Institute for War and Peace Reporting | Giving Voice, Driving Change
Egypt’s state-run media is undergoing a seismic shift after initially coming out strongly in support of the former regime in the first throes of the revolution.
IWPR talks to Egyptian journalist Ashraf Khalil about the future of the official press and the emerging, new voices in the media market.
What was the role played by the state-run media before and during the uprising against President Hosni Mubarak?
State media was very powerful and remained so well into the revolution. It was very effective in convincing a lot of people that the protests were a conspiracy to bring down the proud Egyptian people. When journalists started being attacked in the middle of the protests, I too was amongst a group of reporters targeted by a mob. We were rescued by a soldier who took us to a walled courtyard for our own protection - there were already a couple of Egyptian journalists hiding there, terrified. They worked for a local newspaper and had been chased down by the mob. I put responsibility for that 100 per cent on the state media; they were pushing the line of a conspiracy from day one.
But it was fascinating to watch the system start crumbling. In a 48-hour time span, around February 7, it started to change. There wasn’t an endorsement of the revolution but finally an acknowledgment of what was happening; that there was no shadowy foreign hand guiding the protesters; that it was a large and demographically diverse movement. I was watching television and was shocked to see that on state TV they had brought two protesters into the studio. The protesters were given a free rein to complain about police brutality and the regime, and the interviewer appeared to be earnestly struggling to understand what was happening.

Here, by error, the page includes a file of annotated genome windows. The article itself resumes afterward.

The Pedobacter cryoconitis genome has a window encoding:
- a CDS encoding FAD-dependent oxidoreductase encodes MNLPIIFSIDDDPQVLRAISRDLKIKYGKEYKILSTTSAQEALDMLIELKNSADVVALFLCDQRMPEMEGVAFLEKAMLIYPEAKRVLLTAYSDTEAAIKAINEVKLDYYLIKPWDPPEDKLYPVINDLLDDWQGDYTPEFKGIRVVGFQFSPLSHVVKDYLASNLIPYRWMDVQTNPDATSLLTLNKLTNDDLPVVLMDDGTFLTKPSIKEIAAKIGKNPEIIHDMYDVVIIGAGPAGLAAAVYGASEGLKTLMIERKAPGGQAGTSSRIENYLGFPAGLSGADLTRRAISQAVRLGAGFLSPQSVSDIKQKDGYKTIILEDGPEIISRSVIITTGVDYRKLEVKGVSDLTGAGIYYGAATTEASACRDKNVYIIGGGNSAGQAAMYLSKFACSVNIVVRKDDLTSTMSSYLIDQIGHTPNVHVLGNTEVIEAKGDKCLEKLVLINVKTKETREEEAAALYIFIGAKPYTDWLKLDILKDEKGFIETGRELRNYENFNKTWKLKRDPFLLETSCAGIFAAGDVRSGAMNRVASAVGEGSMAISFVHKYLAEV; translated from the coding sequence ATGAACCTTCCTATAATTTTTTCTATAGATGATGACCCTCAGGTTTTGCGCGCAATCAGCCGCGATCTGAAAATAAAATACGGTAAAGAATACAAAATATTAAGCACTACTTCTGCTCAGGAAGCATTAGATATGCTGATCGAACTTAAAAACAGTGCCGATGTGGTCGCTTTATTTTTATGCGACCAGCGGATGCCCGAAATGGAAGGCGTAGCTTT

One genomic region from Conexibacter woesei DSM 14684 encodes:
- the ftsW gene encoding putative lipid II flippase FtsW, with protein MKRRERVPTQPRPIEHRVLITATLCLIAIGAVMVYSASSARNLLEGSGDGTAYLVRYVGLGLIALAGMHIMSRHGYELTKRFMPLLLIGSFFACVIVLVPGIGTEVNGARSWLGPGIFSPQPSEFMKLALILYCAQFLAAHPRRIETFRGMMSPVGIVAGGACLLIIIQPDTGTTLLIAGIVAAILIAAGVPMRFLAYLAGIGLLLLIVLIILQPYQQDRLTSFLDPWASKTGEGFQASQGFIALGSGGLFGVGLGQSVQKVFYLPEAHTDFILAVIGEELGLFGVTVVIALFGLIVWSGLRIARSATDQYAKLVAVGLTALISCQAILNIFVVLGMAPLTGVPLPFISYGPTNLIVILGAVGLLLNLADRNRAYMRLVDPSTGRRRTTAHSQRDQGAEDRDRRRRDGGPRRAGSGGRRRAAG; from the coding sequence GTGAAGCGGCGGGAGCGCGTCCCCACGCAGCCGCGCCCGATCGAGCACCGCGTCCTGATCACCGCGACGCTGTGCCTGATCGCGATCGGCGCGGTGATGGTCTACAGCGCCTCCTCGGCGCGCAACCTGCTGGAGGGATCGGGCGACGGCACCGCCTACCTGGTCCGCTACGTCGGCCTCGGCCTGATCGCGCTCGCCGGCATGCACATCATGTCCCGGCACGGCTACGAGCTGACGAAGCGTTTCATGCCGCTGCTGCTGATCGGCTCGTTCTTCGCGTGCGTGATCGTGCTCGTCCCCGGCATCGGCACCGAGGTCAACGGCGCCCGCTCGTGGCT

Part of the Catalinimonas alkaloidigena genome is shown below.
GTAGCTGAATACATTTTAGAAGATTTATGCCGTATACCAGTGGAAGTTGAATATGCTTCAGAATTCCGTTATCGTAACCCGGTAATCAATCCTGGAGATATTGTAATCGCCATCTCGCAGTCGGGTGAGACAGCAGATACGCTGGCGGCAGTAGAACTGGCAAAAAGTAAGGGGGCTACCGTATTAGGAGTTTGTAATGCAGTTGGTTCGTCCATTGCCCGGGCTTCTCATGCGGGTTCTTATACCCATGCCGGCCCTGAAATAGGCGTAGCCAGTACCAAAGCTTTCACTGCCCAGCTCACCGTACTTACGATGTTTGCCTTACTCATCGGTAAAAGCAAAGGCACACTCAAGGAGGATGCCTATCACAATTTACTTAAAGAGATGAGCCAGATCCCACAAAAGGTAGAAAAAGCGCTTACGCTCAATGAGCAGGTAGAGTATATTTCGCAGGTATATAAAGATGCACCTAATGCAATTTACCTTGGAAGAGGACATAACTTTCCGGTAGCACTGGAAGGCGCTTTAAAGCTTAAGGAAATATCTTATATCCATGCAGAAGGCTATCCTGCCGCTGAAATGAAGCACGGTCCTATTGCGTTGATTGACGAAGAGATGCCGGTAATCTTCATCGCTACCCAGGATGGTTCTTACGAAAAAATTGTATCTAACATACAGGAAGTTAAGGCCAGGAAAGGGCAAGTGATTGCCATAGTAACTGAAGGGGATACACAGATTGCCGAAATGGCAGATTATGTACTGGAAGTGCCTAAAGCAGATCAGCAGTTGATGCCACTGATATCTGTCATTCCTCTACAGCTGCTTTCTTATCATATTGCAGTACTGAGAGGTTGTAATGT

I think some of the media simply didn’t let themselves see the truth of what was happening and it took a while for them to able to admit the changes to themselves.
How has the state-run media reacted to the new post-Mubarak reality?
The current situation of the state-run media is hilarious. They are back-pedalling furiously, falling over themselves to be on the side of the revolution. The state-run newspaper Al-Ahram, for example, keeps on featuring the phrase “the corrupt ones” and their line is that everything was the fault of the corrupt ones, and that the press is cheering their fall along with everyone else. The reality is that they were complicit and they know it. It’s similar to the situation with the police. Some of the riot cops who attacked the crowds in Tahrir Square are not worthy of hatred, they were also victims of a brutal system, and many of the demonstrators feel this way too. They reserve their hatred for their bosses. For the lower-level people at al-Ahram, it was this job or unemployment. But everyone at a managerial level in any state-run newspaper or television station should be unemployable until they are rehabilitated or work their way up through the ranks again. Their job was to enforce the control of the regime; they weren’t journalists.